* * *

Back to POV. Our brief dip into Frodo’s POV is after the first Nazgûl flyover, just a paragraph describing how he is troubled by the Ring and the Eye. Here’s the next paragraph:

Gollum probably felt something of the same sort. But what went on in his wretched heart between the pressure of the Eye, and the lust of the Ring that was so near, and his grovelling promise made half in the fear of cold iron, the hobbits did not guess. Frodo gave no thought to it. Sam’s mind was occupied mostly with his master . . . .

It would have been perfectly unexceptional to dip into Sméagol’s thoughts here, but the narrative deliberately stays out of them. Instead, when it wants to give us the conflicts in Sméagol/Gollum, it resorts to a conversation that Sam can conveniently overhear—though I don’t recall that his overhearing ends up having any plot effect. I find it hard to believe in the psychological plausibility of that conversation (physiological either, what with the alternating lights in the eyes), but I also find it hard to care.

But I shouldn’t be surprised that the narrative deliberately refuses to enter Sméagol’s POV, since I have belatedly noticed that it always refers to him as Gollum. (I prefer to call him Sméagol for now, except when he is about to strangle Frodo. Call it my own expression of hope in his better nature.)

* * *

A couple minor notes about the end of the chapter. The sterile landscape before Mordor presumably evokes the trenches in WWI France (my notes on the WWI article didn’t include that, and the book’s gone back to the library), but for me the much more immediate reference is a genuine industrial wasteland.

Frodo dreams and wakes refreshed: “a fair vision had visited him in this land of disease,” which he does not remember but which lightens his burden. This is a minor supernatural intervention that I had overlooked until now.

The second and third Nazgûl flyovers do a nice job of establishing the chronology of this book in relation to the last one:

soon the menace passed, high overhead, going maybe on some swift errand from Barad-dûr. . . . About an hour after midnight the fear fell on them a third time, but it now seemed more remote, as if it were passing far above the clouds, rushing with terrible speed into the West.

We are now at the end of Book III, which again is later than I remembered. If the story had been told in strict chronological order, we’d have two chapters’ worth of Frodo and Sam to eleven of the rest of the Fellowship. My first reaction is that this imbalance is an argument in favor of the split, but on reflection I’m not sure, since Book III is itself made up of different threads. What do you all think?

Finally, both this chapter and the last end on descriptions of silence: “Over all the leagues of waste before the gates of Mordor there was a black silence,” and “they walked in silence with bowed heads, seeing nothing, and hearing nothing but the wind hissing in their ears.” Just in case we missed the bleak desolation and isolation they’re experiencing.


« “Frodo and the Great War” | Index | Two Towers IV.3 »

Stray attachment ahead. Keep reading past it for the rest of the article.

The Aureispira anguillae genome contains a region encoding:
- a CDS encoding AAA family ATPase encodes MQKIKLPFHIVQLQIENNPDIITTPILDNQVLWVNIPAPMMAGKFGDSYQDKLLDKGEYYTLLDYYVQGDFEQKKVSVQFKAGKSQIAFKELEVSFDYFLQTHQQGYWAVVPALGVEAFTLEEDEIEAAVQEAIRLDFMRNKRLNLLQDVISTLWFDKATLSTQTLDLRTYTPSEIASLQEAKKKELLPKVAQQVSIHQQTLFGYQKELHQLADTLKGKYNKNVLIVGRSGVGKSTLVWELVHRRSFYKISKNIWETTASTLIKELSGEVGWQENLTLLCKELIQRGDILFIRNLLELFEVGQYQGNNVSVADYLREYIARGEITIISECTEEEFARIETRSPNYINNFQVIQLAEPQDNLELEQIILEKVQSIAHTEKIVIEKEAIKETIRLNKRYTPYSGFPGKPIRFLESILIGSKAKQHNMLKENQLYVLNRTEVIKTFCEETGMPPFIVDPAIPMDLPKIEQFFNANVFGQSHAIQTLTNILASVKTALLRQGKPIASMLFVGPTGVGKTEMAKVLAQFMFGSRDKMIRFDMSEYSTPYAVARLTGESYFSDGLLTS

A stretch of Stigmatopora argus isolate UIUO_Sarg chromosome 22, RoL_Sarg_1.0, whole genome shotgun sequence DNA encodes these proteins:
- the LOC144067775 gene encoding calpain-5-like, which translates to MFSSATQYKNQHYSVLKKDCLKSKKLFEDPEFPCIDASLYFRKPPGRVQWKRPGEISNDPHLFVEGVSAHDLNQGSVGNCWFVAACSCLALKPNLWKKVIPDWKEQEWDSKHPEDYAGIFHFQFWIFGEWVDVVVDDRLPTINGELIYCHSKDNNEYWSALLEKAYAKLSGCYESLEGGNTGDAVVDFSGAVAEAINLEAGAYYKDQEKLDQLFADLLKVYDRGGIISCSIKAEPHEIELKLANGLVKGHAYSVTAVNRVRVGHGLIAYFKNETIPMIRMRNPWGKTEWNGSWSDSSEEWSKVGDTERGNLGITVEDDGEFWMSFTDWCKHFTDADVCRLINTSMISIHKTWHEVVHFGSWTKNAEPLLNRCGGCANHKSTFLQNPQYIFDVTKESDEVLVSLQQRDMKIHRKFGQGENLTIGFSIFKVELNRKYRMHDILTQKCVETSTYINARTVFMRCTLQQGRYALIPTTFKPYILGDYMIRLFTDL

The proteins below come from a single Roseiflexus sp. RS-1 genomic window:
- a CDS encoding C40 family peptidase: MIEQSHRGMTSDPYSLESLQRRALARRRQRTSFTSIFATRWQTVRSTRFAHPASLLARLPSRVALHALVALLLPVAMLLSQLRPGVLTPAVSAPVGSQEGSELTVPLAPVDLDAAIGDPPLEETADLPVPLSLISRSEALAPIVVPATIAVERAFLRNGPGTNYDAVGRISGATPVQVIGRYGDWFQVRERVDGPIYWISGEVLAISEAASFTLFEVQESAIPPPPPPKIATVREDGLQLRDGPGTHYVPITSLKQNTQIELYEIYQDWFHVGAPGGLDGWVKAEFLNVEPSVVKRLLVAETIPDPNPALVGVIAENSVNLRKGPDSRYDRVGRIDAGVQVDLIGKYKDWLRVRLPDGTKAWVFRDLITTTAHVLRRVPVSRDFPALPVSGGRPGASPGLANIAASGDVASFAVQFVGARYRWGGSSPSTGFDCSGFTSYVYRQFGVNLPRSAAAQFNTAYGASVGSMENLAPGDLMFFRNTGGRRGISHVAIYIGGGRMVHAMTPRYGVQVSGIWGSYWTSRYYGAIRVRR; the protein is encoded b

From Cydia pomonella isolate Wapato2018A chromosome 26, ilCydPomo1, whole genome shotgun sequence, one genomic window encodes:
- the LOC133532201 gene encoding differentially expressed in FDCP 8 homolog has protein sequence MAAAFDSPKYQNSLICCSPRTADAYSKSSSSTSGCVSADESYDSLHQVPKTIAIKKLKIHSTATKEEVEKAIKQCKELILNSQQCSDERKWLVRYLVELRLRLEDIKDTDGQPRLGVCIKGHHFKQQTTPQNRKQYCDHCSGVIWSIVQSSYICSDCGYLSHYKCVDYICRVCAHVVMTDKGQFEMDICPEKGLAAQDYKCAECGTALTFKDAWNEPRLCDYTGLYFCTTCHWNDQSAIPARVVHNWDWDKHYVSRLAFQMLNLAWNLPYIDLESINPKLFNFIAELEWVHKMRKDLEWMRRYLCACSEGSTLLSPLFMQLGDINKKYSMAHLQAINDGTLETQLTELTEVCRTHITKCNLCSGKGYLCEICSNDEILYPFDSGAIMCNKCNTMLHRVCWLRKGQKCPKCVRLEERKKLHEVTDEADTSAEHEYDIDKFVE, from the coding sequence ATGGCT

Kate Nepveu was born in South Korea and grew up in New England. She now lives in upstate New York where she is practicing law, raising a family, and (in her copious free time) writing at her LiveJournal and booklog.

38 comments
MKUhlig
1. MKUhlig
I am always somewhat surprised when I re-read this book that it does go quickly, since in memory it seems to take forever. But that I think is because one is drawn so into Frodo and Sam's world, and their struggle to keep going against such daunting physical and mental obstacles.

That is one reason why I like the way the books are structured. If they were intercut chronologically you would not have the immersion into Frodo and Sam's despair - you would keep being popped back into the Rohan and Gondor action - and I think that it would be less powerful.

The other reason is, of course, that I first read it more than 30 years ago and could not now imagine it any other way!
MKUhlig
2. legionseagle
I agree about finding the remark "go down to join the Dead ones and light little candles" funny - what's more, I think Smeagol intended it that way. It's a tribute to his essential hobbitness that even after however many centuries of dominance by the Ring he can still manage a joke, even if it's rather a grim one.
Tony Zbaraschuk
3. tonyz
Mordor is partly an industrial wasteland (and a volcanic landscape, too, and a few other things); no reason Tolkien can't draw on both WW I and the bad side of industry.

(One is tempted to refer to Jo Walton's The Industrial Ruins of Elfland, except that her Welsh valley still had vegetation after the Coalpocalypse.)

One reason for the temporal imbalances between Book III and IV is that Book IV at the start skips over several days while Frodo and Sam are running around the Emyn Muil, the same days when Aragorn & company are chasing the other two hobbits (i.e., the first half of Book III). Book V will pull a similar trick with Pippin peeping out under Gandalf's cloak several days after the end of Book III, and not quite yet to the end of Book IV.

And, yes, Book IV is a tragedy: The Damnation of Smeagol By The Fumbler Sam Gamgee.
MKUhlig
4. DemetriosX